Nothing that a man does can change his nature as man, and so, considered in himself, it will always remain wrong to kill him. This should be the final judgment of practical reason when brought to bear on the question of capital punishment.
While not explicitly denying the principle of proportionality, Tollefsen implicitly rejects it, leaving his argument not only counterintuitive but incoherent.
The presumptive starting point in the natural law and, more specifically, Christian tradition is one of absolute opposition to intentional killing of beings created in the image of God, for which exceptions must be earned; but the traditional justifications for such exceptions fail.
Edward Feser and Joseph M. Bessette’s new book asserts that Catholics cannot legitimately reject the death penalty as wrong always and everywhere. They are wrong. Part one of a two-part essay.
Four conditions must be met for a teaching of the Catholic Church to be considered infallible. Acceptance of the death penalty meets none of them. St. John Paul II laid down theoretical markers that provide a clear basis for a Catholic teaching rejecting the death penalty in principle. Part two of a two-part essay.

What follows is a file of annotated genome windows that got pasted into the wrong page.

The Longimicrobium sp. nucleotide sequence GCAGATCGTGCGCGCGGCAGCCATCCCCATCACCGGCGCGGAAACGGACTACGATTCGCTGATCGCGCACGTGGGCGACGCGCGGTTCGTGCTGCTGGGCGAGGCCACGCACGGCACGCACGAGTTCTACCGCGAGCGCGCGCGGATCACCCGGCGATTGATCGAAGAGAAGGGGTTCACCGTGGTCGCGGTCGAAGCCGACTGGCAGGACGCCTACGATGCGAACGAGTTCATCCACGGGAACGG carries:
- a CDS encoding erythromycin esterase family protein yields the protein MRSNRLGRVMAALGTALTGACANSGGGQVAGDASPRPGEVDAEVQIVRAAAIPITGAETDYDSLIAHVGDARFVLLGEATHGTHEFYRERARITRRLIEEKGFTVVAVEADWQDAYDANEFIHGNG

Arguments against the death penalty can be made not only on the basis of theology but also on the basis of natural law philosophy. The first in a two-part series.
There is a genuine tension, not just in Aquinas but in Church teaching more generally, between claims about the intrinsic goodness, sanctity, and inviolability of human life, and claims about political authority to kill. The second in a two-part series.
E. Christian Brugger is wrong: neither scripture nor tradition could justify a reversal of the Church’s millennia-old teaching on capital punishment
If E. Christian Brugger is right, then the Church has been teaching grave moral error and badly misunderstanding scripture for two millennia. Nothing less than her very credibility is at stake.
Aquinas taught the principle that a punishment ought to be proportionate to the offense, where death is a proportionate punishment for the gravest crimes.
It’s three times more likely that you’ll die of lightning than that Aquinas will turn out to be wrong about something. The same cannot be said of New Natural Law philosophy.
Reason operating without error judges that no human being should ever intend the death of another human being for any reason whatsoever. No achievable good can justify such a choice. And that is the foundation for the case against the death penalty.